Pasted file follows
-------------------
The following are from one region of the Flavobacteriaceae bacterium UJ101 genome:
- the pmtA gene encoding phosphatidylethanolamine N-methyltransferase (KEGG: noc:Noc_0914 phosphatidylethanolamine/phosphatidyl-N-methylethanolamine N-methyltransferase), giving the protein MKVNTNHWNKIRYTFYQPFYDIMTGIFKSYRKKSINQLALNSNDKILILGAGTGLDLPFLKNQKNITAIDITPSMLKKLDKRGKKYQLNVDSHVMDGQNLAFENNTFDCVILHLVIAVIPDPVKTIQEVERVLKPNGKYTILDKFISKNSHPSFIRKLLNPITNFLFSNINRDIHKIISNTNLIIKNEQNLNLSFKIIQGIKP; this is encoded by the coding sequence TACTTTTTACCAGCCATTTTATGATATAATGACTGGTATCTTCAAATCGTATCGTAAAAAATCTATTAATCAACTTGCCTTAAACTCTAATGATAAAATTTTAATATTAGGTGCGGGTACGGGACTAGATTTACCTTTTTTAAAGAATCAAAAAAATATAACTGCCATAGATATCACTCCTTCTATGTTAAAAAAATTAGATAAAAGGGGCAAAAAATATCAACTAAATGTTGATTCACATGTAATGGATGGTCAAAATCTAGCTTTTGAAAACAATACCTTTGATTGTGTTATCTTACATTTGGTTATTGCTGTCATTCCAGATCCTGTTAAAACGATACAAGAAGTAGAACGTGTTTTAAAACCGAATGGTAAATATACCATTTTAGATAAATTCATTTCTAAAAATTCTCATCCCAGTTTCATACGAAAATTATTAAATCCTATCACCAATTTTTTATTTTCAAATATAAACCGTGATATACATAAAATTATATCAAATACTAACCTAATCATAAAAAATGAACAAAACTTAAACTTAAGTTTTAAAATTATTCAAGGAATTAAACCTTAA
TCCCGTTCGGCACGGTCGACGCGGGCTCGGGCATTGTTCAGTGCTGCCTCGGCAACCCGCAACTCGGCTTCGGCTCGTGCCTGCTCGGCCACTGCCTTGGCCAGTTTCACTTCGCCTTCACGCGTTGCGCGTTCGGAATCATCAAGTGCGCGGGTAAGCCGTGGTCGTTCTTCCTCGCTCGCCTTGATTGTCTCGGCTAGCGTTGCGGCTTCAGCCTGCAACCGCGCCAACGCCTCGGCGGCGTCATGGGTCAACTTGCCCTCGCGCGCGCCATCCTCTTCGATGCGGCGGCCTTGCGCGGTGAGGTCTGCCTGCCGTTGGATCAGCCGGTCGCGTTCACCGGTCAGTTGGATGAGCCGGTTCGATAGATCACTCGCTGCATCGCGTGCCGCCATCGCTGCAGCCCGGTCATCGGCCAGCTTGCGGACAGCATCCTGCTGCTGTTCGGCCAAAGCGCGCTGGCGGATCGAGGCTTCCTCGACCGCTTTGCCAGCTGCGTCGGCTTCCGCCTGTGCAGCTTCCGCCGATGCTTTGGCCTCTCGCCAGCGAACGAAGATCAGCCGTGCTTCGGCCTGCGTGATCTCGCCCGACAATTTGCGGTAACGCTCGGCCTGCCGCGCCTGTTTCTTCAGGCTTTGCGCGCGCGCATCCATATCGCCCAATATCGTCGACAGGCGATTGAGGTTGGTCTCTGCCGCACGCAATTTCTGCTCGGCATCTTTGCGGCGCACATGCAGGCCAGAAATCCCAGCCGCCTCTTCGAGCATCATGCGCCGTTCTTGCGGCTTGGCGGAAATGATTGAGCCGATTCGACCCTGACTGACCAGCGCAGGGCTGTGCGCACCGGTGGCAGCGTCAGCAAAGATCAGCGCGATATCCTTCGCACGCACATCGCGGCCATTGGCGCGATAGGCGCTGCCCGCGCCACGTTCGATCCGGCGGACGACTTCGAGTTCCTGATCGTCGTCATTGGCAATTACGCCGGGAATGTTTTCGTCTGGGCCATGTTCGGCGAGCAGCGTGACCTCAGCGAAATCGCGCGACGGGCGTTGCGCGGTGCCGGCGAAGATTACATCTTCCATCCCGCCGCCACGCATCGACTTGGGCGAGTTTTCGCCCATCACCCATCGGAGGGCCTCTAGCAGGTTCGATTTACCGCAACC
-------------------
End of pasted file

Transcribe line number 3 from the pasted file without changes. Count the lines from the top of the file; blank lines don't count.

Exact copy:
TCCCGTTCGGCACGGTCGACGCGGGCTCGGGCATTGTTCAGTGCTGCCTCGGCAACCCGCAACTCGGCTTCGGCTCGTGCCTGCTCGGCCACTGCCTTGGCCAGTTTCACTTCGCCTTCACGCGTTGCGCGTTCGGAATCATCAAGTGCGCGGGTAAGCCGTGGTCGTTCTTCCTCGCTCGCCTTGATTGTCTCGGCTAGCGTTGCGGCTTCAGCCTGCAACCGCGCCAACGCCTCGGCGGCGTCATGGGTCAACTTGCCCTCGCGCGCGCCATCCTCTTCGATGCGGCGGCCTTGCGCGGTGAGGTCTGCCTGCCGTTGGATCAGCCGGTCGCGTTCACCGGTCAGTTGGATGAGCCGGTTCGATAGATCACTCGCTGCATCGCGTGCCGCCATCGCTGCAGCCCGGTCATCGGCCAGCTTGCGGACAGCATCCTGCTGCTGTTCGGCCAAAGCGCGCTGGCGGATCGAGGCTTCCTCGACCGCTTTGCCAGCTGCGTCGGCTTCCGCCTGTGCAGCTTCCGCCGATGCTTTGGCCTCTCGCCAGCGAACGAAGATCAGCCGTGCTTCGGCCTGCGTGATCTCGCCCGACAATTTGCGGTAACGCTCGGCCTGCCGCGCCTGTTTCTTCAGGCTTTGCGCGCGCGCATCCATATCGCCCAATATCGTCGACAGGCGATTGAGGTTGGTCTCTGCCGCACGCAATTTCTGCTCGGCATCTTTGCGGCGCACATGCAGGCCAGAAATCCCAGCCGCCTCTTCGAGCATCATGCGCCGTTCTTGCGGCTTGGCGGAAATGATTGAGCCGATTCGACCCTGACTGACCAGCGCAGGGCTGTGCGCACCGGTGGCAGCGTCAGCAAAGATCAGCGCGATATCCTTCGCACGCACATCGCGGCCATTGGCGCGATAGGCGCTGCCCGCGCCACGTTCGATCCGGCGGACGACTTCGAGTTCCTGATCGTCGTCATTGGCAATTACGCCGGGAATGTTTTCGTCTGGGCCATGTTCGGCGAGCAGCGTGACCTCAGCGAAATCGCGCGACGGGCGTTGCGCGGTGCCGGCGAAGATTACATCTTCCATCCCGCCGCCACGCATCGACTTGGGCGAGTTTTCGCCCATCACCCATCGGAGGGCCTCTAGCAGGTTCGATTTACCGCAACC